Researchers have discovered signatures in brain activity that allow them to tell old and new memories apart. A team at Japan's RIKEN Center for Brain Science (CBS) analyzed recordings from mouse brains using a machine-leaning algorithm, which was able to accurately classify memories as recent or remote. They also found robust communication between a frontal brain region and the hippocampus, an area strongly involved in memory formation. This link may form a concrete mechanism that tracks the age of memories. This research was published in the journal Cell Reports.
Identifying the location and persistence of memories in the brain has implications for cases of brain damage, memory loss, and clinical memory impairment. In this study, the researchers were interested in how different brain areas that contain memory traces interact, especially during memory recall. The anterior cingulate cortex (ACC) in the prefrontal brain is known to be anatomically connected to the hippocampus. The team wanted to study this connection more closely, at the level of signals from individual neurons.
They recorded activity in both brain areas before exposing mice to a memory-forming experience (a foot shock), and then again in the same cage both one day and one month later. If mice froze in the same context, it was a behavioral indication that they remembered the shock. But the neuronal recordings also revealed that the ACC and hippocampus, specifically area CA1, are highly synchronized when mice recall the fear memory.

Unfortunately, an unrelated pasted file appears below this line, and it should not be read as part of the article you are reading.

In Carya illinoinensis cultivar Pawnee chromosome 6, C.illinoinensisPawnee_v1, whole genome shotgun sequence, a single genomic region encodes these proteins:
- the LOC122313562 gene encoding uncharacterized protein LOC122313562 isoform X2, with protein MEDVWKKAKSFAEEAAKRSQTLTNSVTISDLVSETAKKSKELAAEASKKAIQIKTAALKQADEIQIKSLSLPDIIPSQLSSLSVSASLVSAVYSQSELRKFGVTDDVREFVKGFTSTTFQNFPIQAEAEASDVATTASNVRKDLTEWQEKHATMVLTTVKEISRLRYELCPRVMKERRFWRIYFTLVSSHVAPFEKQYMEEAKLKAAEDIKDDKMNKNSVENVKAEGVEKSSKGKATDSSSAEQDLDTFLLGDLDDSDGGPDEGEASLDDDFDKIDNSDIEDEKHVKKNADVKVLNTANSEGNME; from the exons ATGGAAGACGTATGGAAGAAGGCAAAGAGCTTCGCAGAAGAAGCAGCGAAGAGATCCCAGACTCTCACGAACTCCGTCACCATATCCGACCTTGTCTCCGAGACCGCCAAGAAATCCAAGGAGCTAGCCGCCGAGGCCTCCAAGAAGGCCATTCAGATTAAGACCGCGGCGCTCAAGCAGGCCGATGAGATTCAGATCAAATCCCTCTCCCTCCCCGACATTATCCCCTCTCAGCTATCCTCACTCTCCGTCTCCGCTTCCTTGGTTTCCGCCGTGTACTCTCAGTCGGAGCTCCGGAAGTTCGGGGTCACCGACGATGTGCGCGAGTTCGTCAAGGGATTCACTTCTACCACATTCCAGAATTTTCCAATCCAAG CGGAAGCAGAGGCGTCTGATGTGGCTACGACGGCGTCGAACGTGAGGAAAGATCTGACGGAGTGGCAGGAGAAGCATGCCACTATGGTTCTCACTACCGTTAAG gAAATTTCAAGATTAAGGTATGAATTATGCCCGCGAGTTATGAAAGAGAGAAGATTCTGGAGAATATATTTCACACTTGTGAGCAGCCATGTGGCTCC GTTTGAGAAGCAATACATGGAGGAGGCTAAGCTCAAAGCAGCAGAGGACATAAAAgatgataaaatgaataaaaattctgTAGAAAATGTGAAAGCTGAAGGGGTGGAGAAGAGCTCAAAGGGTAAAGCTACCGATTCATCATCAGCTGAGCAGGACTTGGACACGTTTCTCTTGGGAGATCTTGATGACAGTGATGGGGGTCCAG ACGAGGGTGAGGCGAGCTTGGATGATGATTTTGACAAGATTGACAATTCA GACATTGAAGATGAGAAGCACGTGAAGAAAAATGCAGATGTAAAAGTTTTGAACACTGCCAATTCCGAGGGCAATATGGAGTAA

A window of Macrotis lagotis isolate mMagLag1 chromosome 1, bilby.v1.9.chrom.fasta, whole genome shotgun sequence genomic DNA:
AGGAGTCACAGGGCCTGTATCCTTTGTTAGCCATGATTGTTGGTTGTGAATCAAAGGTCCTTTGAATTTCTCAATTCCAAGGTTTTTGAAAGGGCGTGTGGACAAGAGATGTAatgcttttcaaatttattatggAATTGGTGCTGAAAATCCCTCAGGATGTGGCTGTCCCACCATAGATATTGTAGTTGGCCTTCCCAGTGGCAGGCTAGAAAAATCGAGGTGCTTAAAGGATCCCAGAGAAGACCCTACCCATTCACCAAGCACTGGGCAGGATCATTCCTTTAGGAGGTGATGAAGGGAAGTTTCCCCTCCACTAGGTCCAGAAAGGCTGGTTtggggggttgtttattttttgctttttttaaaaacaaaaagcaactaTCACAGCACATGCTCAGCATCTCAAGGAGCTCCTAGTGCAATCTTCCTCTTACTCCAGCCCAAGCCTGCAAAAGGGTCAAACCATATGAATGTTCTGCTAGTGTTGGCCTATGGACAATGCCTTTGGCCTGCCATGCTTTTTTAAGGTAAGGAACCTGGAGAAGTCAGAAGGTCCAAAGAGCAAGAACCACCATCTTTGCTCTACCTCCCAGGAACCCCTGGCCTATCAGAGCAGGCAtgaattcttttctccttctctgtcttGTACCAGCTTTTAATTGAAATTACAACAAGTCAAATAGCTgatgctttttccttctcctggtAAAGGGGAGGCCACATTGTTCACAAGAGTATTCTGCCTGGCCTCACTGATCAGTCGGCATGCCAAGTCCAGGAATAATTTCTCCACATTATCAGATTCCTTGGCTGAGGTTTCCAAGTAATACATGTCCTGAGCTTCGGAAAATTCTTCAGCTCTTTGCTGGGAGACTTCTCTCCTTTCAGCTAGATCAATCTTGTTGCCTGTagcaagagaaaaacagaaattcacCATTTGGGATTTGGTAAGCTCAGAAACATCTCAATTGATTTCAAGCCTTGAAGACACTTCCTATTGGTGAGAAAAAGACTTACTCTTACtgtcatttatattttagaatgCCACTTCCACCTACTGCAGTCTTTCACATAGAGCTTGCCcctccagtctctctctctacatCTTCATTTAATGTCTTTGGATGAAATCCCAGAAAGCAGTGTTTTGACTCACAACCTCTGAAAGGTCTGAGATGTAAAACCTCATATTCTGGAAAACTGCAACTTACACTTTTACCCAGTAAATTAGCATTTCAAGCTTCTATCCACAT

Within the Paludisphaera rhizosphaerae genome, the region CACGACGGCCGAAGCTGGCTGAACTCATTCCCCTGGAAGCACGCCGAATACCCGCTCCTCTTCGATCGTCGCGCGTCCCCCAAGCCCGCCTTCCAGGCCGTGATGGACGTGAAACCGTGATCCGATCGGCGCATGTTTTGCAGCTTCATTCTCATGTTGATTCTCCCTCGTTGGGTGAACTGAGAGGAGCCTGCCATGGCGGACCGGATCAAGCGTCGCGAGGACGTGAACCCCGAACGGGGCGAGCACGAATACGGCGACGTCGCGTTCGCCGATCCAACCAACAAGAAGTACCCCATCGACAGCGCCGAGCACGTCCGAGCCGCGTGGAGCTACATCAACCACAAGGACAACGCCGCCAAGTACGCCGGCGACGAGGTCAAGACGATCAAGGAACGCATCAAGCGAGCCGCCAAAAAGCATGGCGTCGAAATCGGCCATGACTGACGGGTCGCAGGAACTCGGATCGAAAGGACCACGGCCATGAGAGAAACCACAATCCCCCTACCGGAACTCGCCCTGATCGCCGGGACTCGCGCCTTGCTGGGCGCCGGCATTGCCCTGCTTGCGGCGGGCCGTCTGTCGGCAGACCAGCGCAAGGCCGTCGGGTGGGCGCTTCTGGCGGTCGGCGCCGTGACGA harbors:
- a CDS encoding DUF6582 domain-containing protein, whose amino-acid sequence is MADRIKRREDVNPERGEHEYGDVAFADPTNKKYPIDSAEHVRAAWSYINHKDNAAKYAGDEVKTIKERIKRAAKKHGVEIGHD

The interactions of the two brain areas changed over time, with ACC and CA1 activity becoming more correlated when an old or 'remote' memory was recalled compared to the recent, one-day memory. Specific frequencies and modes of neural activity became more pronounced between the two areas when the mice recalled the older memory, with the ACC appearing to drive activity in hippocampus in a top-down manner. "While memory is consolidated over time in frontal areas, we think in this case the ACC is facilitating the retrieval of contextual details back from the hippocampus," said senior author and team leader Thomas McHugh of RIKEN CBS.
The evolving pattern of signals over time allowed the researchers to distinguish old and new memories in mice from the brain recordings alone. "We could decode whether a mouse was recalling a recent or remote memory by looking at the correlations in ACC-CA1 interactions," said McHugh. Moreover, the researchers suggest that a small group of CA1 neurons carries the information about memory age.
"While we have known for 20 years that the ACC is important for recalling older memories, how it contributes has remained a mystery" McHugh explained. "We found that it plays in important role in organizing activity in the hippocampus, the part of the brain in which the memory was originally formed. This suggests the hippocampus always plays a role in providing key details of an old experience, at least in the healthy brain."
The team is now focused on understanding how impairments in long-term memory that often accompany aging and disease impacts activity in these brain circuits.
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